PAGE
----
The miscommunication trope is hinged upon Kiem misunderstanding Jainan and his behavior. I love the miscommunication trope for being such a relatable addition. But with all tropes, it depends on what is being said or misinterpreted. If, for example, that author interprets an abuse victim’s trauma as an easy thing to misunderstand than I’m not a happy camper. This is where we have to have a conversation on how an author perpetuates stereotypes about abuse. Everina Maxwell makes me torn between loving and hating this book. It’s just such a fun read and yet I felt like I was being flung into all the old and overused tropes about abuse. I am between that place of being a fantasy romance reader and an abuse victim. I love the yearning in between two characters with the backdrop of a breathtaking secondary world. Transforming awkwardness into a story of abuse is an underhanded tactic. It is an easy way to build up drama.
Writing abuse takes expertise and sensitivity. If not done well, it seriously lacks the nuance of real people’s lives that have been impacted by this. Abuse victims have a hard time wanting to publicly address our trauma. Talking to a therapist is difficult but having the world know is something that invites panic attacks, shock, and even more traumatic experiences. It is irregular to see a character do this, not only that but it is insulting that the abuse victim is doing more work than their partner. To even consider such a public display requires a massive amount of work. This type of trauma transforms your mind and nervous system. In order for Maxwell to deserve this storyline she needed to not only put Jainan and Kiem’s relationship on hold but do some emotional work with her characters. Trauma is not fixed with a bandaid.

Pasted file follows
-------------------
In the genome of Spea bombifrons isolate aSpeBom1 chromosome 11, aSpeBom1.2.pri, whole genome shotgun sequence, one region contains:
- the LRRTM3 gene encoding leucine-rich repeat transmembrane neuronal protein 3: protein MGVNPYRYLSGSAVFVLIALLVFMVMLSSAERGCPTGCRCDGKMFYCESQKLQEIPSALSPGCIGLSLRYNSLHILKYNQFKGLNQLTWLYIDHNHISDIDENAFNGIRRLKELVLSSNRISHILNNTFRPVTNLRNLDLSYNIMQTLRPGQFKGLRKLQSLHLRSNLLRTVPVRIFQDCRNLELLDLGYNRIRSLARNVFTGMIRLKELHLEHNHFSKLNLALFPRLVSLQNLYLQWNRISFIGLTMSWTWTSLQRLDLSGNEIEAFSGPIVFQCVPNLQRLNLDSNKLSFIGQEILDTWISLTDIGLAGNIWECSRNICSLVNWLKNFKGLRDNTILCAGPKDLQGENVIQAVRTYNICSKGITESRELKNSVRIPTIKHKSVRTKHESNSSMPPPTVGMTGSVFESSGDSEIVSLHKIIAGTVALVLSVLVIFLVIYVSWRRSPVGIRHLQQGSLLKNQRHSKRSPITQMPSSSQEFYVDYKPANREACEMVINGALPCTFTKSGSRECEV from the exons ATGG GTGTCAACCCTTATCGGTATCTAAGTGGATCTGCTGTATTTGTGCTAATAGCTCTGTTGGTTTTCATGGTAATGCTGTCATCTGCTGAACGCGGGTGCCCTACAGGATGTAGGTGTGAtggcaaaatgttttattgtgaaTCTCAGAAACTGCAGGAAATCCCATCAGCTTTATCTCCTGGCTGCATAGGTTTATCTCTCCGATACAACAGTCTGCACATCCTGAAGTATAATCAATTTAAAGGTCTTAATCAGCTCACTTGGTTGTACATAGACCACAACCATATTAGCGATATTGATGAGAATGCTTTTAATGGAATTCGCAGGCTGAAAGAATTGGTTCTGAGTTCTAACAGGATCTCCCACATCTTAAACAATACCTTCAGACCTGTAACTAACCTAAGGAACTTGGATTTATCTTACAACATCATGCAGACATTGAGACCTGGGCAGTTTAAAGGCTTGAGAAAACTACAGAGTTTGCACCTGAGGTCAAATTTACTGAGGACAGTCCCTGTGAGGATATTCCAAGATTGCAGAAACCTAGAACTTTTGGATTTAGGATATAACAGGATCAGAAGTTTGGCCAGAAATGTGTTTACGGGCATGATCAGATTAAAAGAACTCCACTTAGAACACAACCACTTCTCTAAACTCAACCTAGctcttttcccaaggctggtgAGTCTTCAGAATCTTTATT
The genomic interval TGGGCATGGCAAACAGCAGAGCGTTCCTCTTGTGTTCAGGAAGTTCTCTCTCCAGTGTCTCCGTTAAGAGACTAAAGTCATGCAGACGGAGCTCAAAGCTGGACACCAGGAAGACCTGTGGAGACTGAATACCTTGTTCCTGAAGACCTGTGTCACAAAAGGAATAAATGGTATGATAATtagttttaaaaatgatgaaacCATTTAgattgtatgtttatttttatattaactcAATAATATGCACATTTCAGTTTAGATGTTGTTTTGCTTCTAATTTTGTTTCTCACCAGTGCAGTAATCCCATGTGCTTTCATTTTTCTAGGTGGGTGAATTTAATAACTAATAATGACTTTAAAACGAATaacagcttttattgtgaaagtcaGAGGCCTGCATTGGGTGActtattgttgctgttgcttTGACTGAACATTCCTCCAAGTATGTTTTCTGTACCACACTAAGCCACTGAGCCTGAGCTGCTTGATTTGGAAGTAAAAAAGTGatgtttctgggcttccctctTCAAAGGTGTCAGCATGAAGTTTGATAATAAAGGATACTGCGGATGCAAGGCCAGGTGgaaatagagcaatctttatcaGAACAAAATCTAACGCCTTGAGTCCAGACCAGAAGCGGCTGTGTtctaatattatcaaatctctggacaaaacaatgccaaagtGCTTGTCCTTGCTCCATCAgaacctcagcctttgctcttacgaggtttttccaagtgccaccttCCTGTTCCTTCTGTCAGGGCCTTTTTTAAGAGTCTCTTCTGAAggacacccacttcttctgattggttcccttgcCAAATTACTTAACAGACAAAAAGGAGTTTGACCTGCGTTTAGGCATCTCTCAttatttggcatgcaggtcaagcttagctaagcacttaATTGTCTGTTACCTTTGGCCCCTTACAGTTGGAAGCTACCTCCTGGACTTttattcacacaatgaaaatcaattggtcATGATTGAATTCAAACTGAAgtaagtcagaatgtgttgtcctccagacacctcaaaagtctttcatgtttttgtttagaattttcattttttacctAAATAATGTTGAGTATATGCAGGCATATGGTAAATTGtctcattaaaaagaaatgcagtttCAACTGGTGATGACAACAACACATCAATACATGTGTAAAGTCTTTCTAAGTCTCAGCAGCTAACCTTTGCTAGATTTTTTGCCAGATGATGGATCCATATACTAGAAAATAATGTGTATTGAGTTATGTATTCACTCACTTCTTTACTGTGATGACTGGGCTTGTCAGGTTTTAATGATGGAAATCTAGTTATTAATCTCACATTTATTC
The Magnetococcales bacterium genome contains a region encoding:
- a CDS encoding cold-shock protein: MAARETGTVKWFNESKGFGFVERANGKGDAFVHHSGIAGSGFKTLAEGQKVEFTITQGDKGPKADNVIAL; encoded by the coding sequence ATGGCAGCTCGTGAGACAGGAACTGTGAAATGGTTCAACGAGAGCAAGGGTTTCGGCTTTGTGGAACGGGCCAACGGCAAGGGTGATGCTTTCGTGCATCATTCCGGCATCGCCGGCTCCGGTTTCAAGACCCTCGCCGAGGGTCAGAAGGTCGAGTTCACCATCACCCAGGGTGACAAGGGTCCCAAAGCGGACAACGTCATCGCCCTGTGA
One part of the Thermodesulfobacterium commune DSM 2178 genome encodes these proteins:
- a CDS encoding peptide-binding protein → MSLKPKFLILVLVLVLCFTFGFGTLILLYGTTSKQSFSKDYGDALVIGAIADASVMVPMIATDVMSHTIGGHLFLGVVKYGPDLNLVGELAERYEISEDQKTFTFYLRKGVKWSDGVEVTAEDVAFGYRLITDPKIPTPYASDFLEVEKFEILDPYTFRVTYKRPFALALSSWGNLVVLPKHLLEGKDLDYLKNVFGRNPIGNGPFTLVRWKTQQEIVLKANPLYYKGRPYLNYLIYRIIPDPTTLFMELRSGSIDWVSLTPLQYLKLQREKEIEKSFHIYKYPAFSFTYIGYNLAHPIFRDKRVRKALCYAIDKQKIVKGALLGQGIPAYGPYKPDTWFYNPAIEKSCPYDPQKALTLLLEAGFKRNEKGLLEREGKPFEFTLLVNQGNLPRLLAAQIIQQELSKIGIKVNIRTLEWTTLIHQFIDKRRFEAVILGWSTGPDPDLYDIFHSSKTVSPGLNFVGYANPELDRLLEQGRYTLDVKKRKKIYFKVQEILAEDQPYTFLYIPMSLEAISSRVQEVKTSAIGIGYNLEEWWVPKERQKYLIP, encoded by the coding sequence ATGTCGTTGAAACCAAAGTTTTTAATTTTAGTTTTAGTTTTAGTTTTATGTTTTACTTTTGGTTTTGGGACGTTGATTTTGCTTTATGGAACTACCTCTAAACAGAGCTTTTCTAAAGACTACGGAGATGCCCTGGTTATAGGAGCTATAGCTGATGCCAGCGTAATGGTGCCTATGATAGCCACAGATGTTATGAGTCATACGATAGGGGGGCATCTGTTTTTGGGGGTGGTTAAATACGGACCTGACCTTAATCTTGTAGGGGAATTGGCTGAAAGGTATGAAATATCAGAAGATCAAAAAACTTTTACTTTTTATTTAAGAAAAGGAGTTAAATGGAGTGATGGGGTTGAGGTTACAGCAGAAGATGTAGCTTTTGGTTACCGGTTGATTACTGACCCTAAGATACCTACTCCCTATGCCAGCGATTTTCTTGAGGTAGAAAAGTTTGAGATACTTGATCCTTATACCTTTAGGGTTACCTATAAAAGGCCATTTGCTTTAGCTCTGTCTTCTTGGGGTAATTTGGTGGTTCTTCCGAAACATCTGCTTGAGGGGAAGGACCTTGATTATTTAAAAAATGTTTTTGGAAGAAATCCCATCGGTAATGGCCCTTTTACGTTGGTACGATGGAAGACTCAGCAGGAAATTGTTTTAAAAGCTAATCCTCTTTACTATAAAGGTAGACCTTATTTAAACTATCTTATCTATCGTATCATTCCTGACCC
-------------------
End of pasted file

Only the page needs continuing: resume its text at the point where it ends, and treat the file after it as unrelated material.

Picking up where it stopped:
Just to clarify, I am a romance reader in addition to a science fiction & fantasy reader. I love romances that feature trauma victims fighting for their right to deserve healthy love. But, I don’t see that in Winter’s Orbit. It is on the sidelines and unrecognizable to the reader. Trauma is never well written when it is done so with a bandaid.
Maxwell could have added abuse in her novel but she needed to understand how to depict abuse before throwing a love interest that cannot comprehend why his partner would take such abuse and deliberately disrespect an abuse victim’s space. Narrative perspective allows us to understand the failings and bias of the characters. This book proposes a large backstory of mental health and fails to actually pull through on that promise.
I am deeply disturbed by how much I loved the rest of the novel versus the trauma, something that effectively lifts the entire book up. The characters and perspective fail to analyze the characters faults. Ultimately this is the part that destroys everything else of worth in Winter’s Orbit.
Winter’s Orbit takes off beautifully but crash lands with a poorly executed story of trauma and abuse, unfortunately taking the whole book down. Ultimately Everina Maxwell’s debut is overwhelmed by such a heavy subject matter, leading to a book lacking in nuance and any possiblity of a well written romance. I do look forward to what else Maxwell has in store in the future but this one is a disappointment.